The Council Emails and Political Culture
I have not always found myself agreeing with the editorial stance of the Ann Arbor News, but their recent editorial about the council emails was right on course.
The editorial, paired with not one but two articles about the revelation that some council members were sending each other truly nasty emails about other council members – as well as discussing council business in an apparent violation of the letter (and certainly the spirit) of the Open Meetings Act – was a source of considerable satisfaction to one (me) who is still dismayed, though no longer shocked, about the inherent nastiness of politics.
Here are the actual council emails that the article seems to be discussing.
The emails surfaced with discussion of a potential lawsuit in a letter from the Great Lakes Environmental Law Center against the city, with reference to the approval of the underground parking garage under the “library lot”. As reported earlier, the letter alleges that the parking garage will cause environmental damage. (The Ann Arbor Chronicle story linked to in the previous sentence explains all the details.) But the significance to local politics is that for once, someone with sufficient institutional backing has chosen to challenge the way business is being done at the City of Ann Arbor. This brought about a FOIA (Freedom of Information Act) request to the City for emails during council meetings during a certain period. The City has formerly made this sort of request very hard to pursue (by imposing outlandish charges, for example), but in this case they were successful.
Others will parse and argue the Open Meetings Act violations. Briefly, the question is likely to be whether email communication to a group smaller than a quorum, in the midst of a public meeting where there is a quorum, and deliberation is taking place, is a violation of the act. (A quorum is a majority of the body, in this case six.) I say that this is a side discussion within a meeting and should have been subject to public scrutiny.
But the other point the emails highlight is the toxic nature of current Ann Arbor politics. For some years now, a coalition that we could call the power circle, the In Group, or the council majority, have been in command. When I first moved to Ann Arbor, the council was divided between Democrats and Republicans. The Republicans could reliably be expected to take up the causes supporting business and the Democrats, all the traditional liberal causes (except for parks, which required a citizen initiative). Then gradually all the people on council bore the label of Democrat (including a couple of former Republicans). Since the local Democratic party was mostly organized to support Democrats against Republicans in the general election, this put a monopoly in power, and they were able to enjoy several years unchallenged except by token and easily vanquished Republicans. (The last serious Republican candidate for Mayor, Jane Lumm, had no chance against the tide of Democratic votes for Kerry in 2004.) Once in place, a Democratic incumbent was seldom challenged, and usually there was no contest even in a first election. This was made even smoother by a practice of appointing chosen candidates to fill vacated seats, so that there was an instant incumbent.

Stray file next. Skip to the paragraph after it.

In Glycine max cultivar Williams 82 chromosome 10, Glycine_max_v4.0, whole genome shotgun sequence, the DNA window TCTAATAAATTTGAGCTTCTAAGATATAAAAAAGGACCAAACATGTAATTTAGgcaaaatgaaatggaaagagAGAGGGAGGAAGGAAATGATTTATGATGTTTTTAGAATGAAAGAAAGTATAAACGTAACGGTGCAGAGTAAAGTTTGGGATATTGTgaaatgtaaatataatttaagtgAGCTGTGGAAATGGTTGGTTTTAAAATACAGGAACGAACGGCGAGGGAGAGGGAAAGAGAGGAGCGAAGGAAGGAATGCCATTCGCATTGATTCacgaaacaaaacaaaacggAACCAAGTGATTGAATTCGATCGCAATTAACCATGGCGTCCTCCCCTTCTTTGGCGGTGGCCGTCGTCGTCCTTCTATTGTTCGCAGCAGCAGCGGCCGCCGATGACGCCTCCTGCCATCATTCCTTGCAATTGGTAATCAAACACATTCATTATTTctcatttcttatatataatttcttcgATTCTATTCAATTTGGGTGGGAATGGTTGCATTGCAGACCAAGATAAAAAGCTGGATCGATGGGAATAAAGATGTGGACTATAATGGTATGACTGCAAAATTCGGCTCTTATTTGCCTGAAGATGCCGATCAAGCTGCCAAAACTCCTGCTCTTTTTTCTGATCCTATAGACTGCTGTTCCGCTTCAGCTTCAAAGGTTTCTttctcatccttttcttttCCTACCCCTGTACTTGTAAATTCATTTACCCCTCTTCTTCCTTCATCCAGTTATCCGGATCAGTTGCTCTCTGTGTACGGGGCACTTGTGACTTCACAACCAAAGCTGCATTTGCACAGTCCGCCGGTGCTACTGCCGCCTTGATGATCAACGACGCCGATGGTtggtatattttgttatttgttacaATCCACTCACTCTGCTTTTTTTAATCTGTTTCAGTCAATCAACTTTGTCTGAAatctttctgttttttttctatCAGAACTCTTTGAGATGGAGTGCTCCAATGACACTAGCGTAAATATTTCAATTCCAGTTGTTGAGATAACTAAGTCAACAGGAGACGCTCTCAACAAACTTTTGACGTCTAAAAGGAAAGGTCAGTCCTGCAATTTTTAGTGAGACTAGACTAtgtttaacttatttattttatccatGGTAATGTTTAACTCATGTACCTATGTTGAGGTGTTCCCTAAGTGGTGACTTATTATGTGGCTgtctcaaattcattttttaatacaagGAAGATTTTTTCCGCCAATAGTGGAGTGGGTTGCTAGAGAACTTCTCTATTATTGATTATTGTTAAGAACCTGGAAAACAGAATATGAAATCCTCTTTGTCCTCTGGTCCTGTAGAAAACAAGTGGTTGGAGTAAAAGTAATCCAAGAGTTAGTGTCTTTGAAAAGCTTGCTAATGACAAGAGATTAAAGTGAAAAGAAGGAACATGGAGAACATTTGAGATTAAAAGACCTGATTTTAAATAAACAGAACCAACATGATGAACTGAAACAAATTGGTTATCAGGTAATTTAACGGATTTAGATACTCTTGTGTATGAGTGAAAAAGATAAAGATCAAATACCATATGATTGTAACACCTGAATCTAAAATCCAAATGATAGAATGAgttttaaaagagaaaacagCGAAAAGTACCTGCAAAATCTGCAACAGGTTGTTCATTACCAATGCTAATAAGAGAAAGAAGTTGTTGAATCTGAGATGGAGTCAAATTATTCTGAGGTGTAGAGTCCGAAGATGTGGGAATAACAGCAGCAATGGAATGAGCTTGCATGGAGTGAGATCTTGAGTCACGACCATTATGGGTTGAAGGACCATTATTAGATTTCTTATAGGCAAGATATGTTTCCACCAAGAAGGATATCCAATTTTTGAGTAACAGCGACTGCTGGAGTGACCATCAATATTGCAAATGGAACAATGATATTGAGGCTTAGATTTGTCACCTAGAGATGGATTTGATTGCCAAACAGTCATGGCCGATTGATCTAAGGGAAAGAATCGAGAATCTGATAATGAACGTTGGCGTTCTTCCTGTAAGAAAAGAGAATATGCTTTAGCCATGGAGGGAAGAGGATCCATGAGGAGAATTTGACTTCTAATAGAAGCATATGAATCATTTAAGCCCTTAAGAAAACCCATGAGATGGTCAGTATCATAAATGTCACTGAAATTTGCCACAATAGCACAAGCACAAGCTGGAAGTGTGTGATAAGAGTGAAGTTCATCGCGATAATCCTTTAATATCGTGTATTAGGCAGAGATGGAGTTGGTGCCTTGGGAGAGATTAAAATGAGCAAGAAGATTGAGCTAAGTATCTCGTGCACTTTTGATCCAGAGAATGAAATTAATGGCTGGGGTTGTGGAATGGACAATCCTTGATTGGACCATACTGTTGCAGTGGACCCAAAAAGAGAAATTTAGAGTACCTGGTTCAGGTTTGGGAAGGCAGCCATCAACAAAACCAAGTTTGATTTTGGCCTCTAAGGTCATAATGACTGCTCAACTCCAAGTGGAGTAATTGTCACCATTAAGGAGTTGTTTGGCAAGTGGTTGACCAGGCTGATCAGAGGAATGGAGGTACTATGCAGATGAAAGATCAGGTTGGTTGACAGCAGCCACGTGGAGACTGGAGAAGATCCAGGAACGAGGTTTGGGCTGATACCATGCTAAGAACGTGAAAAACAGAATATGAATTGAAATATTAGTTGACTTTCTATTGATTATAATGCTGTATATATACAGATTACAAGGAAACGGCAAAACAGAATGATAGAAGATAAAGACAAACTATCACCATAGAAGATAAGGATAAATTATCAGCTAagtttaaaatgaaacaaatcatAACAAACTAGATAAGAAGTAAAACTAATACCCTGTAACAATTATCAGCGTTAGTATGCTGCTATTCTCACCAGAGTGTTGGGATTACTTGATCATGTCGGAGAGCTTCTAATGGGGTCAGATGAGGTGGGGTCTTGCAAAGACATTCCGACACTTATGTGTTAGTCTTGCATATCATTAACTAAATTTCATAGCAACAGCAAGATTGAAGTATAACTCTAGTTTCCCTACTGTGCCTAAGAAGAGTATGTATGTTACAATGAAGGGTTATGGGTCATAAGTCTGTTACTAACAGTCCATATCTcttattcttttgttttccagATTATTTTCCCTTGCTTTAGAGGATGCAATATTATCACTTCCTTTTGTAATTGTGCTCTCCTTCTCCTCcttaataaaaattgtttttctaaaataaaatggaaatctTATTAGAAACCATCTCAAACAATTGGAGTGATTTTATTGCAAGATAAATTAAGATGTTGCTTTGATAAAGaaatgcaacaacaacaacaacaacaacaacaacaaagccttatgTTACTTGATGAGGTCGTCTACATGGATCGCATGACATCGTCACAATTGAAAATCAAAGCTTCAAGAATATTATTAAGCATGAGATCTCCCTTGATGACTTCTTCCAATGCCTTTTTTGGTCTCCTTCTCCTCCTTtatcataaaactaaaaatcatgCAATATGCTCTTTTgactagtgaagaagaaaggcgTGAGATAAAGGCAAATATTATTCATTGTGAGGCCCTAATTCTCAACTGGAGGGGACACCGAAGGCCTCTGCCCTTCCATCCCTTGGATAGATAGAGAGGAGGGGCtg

But a few wavelets began to appear in this smooth sea. The chosen candidates of the ruling coalition began to encounter challenges. In the troublesome First Ward in particular, first Kim Groome (2002) and then Ron Suarez (2006) were elected. They weren’t with the program (which I will characterize loosely as pro-development without arguing all the points). As a result, they were treated badly. Although I’ve never heard this directly from her, it is thought in some circles that Kim Groome was driven out of town by nastiness.
How does a group control unruly members? By the classic methods: shunning, nasty comments, and body language. In the case of an elected body, this is called “marginalization”. When the target speaks, everyone’s attention is elsewhere. Nasty comments are applied directly or to others. Smirks behind not-too-well held hands. Meetings are held without the target’s being informed. Appointments are made only to unconsequential committees. Emails and other messages are either not returned or are given short or nasty twists. Note the references to pandering (actually paying attention to one group or another) and the “Golden Vomit Award” given to Sabra Briere (I’m sure that whatever comments she was making at the time were considered and well-spoken). If this were a gang of chimpanzees, similar methods would be used, perhaps using more fruit and fewer electronics. Some commenters on Arbor Update have defended this behavior as “juvenile” but essentially trivial. But should our government be run by a bunch of schoolyard bullies? We’d like to think that issues are deliberated and decided rationally and with the public good in mind, not by intimidation.
When I lost the primary for the 5th Ward seat last summer, I asked for a recount (the final tally showed that I lost by 53 votes out of over 3,000). As reported at the time, my observers for the process were campaign supporters: my opponent Carsten Hohnke brought mostly city council members from the ruling circle. Only the newly elected ones (Tony Derezinski and Christopher Taylor) acknowledged that I existed and spoke to me. Carsten and the others were stony-faced and ignored me. It was sadly indicative.
UPDATE: The Ann Arbor Chronicle has posted a very thoughtful analysis of the deeper policy implications of the council email revelations.Explore posts in the same categories: politics
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